As bad as I feel for women experiencing the symptoms of menopause, my heart goes out equally to the men who have to live with them while they endure “the change of life.” When my husband and I exchanged wedding vows 35 years ago, neither one of us had any idea that I would one day morph into the Tasmanian Devil at the onset of menopause. Most of the time, I don’t even recognize myself. I have to give the guy credit for sticking by my side as long as he has.
Despite the changes of menopause, my husband has learned to go with my emotional flow that’s as unpredictable as a summer hurricane. When I pressed him for details about the changes, he was happy to share what he has witnessed lately in order to enlighten other men who may be living with menopausal women:
My Husbands Descriptions Of My Menopause
1. She once had the energy of a toddler after too many cups of Kool-Aid. But these days, sleep is her priority… even over sex and chocolate. She’d stay under the covers all week if I let her. But someone has to cook a meal every now and then… unless the family doesn’t mind the gastrointestinal apocalypse that would occur if I did the cooking.
2. When she’s not in bear hibernation mode, my wife is a creature of the night. Insomnia often robs her of a decent night’s rest, but rather than squeeze in some valuable writing time, she prefers to stalk Pinterest recipes or shop on Amazon for decorative pillows. How many pillows does one person need? The good news is that I no longer need an alarm system for the house. While I’m snoring in the bedroom, my better half is will be wide awake and will release a blood-curdling scream if anyone tries to break into our home.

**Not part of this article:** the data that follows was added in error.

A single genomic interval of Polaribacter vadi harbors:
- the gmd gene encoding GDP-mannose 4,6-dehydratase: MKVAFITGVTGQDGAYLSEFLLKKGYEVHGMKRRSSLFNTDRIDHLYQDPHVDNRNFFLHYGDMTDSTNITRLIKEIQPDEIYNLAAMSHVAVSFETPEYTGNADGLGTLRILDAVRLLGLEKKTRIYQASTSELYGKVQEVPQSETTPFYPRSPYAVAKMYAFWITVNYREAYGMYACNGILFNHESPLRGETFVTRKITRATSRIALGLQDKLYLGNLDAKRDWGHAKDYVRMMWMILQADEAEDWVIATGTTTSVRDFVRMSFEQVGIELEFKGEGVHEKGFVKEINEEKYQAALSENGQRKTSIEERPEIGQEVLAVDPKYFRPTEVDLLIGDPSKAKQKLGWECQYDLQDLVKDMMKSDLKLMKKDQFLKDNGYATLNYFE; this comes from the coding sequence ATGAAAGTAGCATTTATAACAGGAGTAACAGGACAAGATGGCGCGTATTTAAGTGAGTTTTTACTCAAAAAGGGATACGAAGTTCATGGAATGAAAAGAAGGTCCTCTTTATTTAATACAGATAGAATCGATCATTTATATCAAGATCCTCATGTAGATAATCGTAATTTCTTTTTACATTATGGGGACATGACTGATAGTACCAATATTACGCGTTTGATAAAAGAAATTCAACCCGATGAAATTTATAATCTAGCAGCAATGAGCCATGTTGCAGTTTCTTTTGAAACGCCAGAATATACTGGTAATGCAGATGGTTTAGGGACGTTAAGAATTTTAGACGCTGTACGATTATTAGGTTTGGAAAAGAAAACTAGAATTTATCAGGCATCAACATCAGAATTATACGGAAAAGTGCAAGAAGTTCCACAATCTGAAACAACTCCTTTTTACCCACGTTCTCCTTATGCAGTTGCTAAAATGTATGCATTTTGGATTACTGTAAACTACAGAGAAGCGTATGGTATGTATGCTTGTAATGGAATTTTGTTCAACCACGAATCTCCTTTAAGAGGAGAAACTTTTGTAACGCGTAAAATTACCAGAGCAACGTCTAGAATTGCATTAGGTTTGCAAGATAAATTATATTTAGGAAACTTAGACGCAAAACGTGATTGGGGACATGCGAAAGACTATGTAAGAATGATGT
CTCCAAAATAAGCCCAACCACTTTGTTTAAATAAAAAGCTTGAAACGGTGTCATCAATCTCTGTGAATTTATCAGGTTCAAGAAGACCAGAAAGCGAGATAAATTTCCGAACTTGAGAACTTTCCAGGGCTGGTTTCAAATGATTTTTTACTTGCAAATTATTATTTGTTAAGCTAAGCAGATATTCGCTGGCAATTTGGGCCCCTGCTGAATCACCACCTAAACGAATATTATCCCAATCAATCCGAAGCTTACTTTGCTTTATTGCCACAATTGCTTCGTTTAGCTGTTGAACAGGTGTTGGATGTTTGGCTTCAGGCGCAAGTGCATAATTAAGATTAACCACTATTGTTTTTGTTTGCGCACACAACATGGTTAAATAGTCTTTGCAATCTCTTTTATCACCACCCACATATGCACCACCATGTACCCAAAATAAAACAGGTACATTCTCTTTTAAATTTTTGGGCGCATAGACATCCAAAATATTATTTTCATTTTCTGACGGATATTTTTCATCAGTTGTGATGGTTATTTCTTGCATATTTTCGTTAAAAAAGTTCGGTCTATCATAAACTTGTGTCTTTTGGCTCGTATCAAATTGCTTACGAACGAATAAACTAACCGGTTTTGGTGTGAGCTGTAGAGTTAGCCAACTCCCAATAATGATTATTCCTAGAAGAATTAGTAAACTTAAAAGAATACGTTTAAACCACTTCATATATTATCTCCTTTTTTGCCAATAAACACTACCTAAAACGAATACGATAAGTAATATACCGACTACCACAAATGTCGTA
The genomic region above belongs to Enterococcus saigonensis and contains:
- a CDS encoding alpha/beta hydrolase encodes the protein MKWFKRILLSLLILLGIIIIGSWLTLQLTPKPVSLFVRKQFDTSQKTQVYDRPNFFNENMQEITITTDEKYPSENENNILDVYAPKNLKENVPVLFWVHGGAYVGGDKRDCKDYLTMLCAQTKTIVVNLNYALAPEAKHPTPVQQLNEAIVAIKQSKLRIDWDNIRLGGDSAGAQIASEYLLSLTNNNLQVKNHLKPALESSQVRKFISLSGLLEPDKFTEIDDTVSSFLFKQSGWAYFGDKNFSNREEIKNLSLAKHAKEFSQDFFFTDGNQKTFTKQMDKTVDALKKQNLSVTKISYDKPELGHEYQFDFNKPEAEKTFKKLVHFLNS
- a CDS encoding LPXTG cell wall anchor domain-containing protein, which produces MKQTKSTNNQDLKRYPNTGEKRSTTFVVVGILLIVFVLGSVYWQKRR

3. There isn’t a man on the planet who doesn’t live in fear of the dreaded question, “Do these pants make me look fat?” The first year my wife started menopause, we went through four different scales because she was convinced they were all inaccurate. Her pension for chocolate and pizza had nothing to do with her weight gain. At least she can blame menopause for her extra pounds. The only excuse I have is beer.
4. We always “spooned” when we went to bed together. It was comforting to feel her body pressed against mine each night before falling asleep. Now that she has night sweats, if I try to cuddle up to her, I’ll likely lose a limb.
5. Dear God, the pendulum mood swings. If I survive these, I can survive anything. Forget Jekyll and Hyde. I’m living with Donna Reed and Attila the Hun. To say that my wife is “a little on edge” is an understatement. If I leave so much as a dirty coffee cup on the counter, her patience level will snap in a nanosecond, and I’ll find myself fighting for space on the dog’s bed each night.
6. Ever since the hot flashes started, my wife has become a thermostat Nazi. When I come home from work, I feel as if I’ve been magically transported to Alaska. It wouldn’t surprise me if I came home one day to find icicles hanging from the ceiling.
7. We have always been a passionate couple, but after menopause struck, her sex drive plummeted. I’m not the virile youngster I once was, either, but nowadays, in order to get things heated in the bedroom, she needs a gallon of wine, and I need the Jaws of Life.
8. Forgetfulness comes with age, but menopause can make a woman senile. My wife was one of the most organized people I knew, to the point of being OCD about the house and our family routine. I depended on her to keep us scheduled and sane. If all of it were left up to me, the kids would have gone to school late in their bedroom slippers and have nothing but corn chips in their lunch boxes. Along came menopause, sucking every organizational cell from my wife’s body, leaving me with a pod person who’s suffering from constant brain fog. Car keys in the fridge. Water bubbling over on the stove. Dog poop on the carpet because SOMEONE forgot to take the furballs out for a walk.
I think it’s time to book a room for my wife at the Forget-Me-Not Manor for Senile Seniors. Better yet, I’ll take the room for myself, because no one will yell at me for leaving a dirty coffee cup on the counter. And hopefully, I’ll get to keep all of my limbs.